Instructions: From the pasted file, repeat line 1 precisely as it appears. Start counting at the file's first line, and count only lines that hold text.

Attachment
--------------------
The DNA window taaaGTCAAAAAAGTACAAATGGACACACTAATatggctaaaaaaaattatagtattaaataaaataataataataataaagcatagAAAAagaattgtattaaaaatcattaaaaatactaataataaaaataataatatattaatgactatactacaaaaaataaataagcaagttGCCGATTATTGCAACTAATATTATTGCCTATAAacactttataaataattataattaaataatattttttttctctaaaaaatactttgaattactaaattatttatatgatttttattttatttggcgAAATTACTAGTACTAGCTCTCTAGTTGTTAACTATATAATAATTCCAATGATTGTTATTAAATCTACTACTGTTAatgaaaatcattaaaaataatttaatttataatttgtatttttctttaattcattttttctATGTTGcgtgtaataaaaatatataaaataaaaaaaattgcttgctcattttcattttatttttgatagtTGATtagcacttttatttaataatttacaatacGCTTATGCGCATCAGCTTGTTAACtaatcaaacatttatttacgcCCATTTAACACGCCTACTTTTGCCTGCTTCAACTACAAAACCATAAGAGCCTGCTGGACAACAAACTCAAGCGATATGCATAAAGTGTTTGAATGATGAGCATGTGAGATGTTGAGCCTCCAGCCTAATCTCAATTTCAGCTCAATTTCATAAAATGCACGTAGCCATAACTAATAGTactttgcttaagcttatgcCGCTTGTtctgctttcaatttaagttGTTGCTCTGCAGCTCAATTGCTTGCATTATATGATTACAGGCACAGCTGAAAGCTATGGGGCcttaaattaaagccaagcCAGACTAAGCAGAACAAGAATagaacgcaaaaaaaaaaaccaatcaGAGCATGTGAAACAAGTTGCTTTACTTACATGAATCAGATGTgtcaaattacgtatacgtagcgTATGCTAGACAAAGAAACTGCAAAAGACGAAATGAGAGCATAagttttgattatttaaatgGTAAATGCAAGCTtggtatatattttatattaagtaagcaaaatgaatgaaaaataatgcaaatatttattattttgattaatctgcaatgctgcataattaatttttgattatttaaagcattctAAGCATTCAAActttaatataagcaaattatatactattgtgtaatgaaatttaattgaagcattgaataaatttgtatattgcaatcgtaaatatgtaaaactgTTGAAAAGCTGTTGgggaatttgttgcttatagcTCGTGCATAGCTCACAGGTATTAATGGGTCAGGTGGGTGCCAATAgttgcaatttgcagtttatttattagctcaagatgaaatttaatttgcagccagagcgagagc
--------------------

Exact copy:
The DNA window taaaGTCAAAAAAGTACAAATGGACACACTAATatggctaaaaaaaattatagtattaaataaaataataataataataaagcatagAAAAagaattgtattaaaaatcattaaaaatactaataataaaaataataatatattaatgactatactacaaaaaataaataagcaagttGCCGATTATTGCAACTAATATTATTGCCTATAAacactttataaataattataattaaataatattttttttctctaaaaaatactttgaattactaaattatttatatgatttttattttatttggcgAAATTACTAGTACTAGCTCTCTAGTTGTTAACTATATAATAATTCCAATGATTGTTATTAAATCTACTACTGTTAatgaaaatcattaaaaataatttaatttataatttgtatttttctttaattcattttttctATGTTGcgtgtaataaaaatatataaaataaaaaaaattgcttgctcattttcattttatttttgatagtTGATtagcacttttatttaataatttacaatacGCTTATGCGCATCAGCTTGTTAACtaatcaaacatttatttacgcCCATTTAACACGCCTACTTTTGCCTGCTTCAACTACAAAACCATAAGAGCCTGCTGGACAACAAACTCAAGCGATATGCATAAAGTGTTTGAATGATGAGCATGTGAGATGTTGAGCCTCCAGCCTAATCTCAATTTCAGCTCAATTTCATAAAATGCACGTAGCCATAACTAATAGTactttgcttaagcttatgcCGCTTGTtctgctttcaatttaagttGTTGCTCTGCAGCTCAATTGCTTGCATTATATGATTACAGGCACAGCTGAAAGCTATGGGGCcttaaattaaagccaagcCAGACTAAGCAGAACAAGAATagaacgcaaaaaaaaaaaccaatcaGAGCATGTGAAACAAGTTGCTTTACTTACATGAATCAGATGTgtcaaattacgtatacgtagcgTATGCTAGACAAAGAAACTGCAAAAGACGAAATGAGAGCATAagttttgattatttaaatgGTAAATGCAAGCTtggtatatattttatattaagtaagcaaaatgaatgaaaaataatgcaaatatttattattttgattaatctgcaatgctgcataattaatttttgattatttaaagcattctAAGCATTCAAActttaatataagcaaattatatactattgtgtaatgaaatttaattgaagcattgaataaatttgtatattgcaatcgtaaatatgtaaaactgTTGAAAAGCTGTTGgggaatttgttgcttatagcTCGTGCATAGCTCACAGGTATTAATGGGTCAGGTGGGTGCCAATAgttgcaatttgcagtttatttattagctcaagatgaaatttaatttgcagccagagcgagagc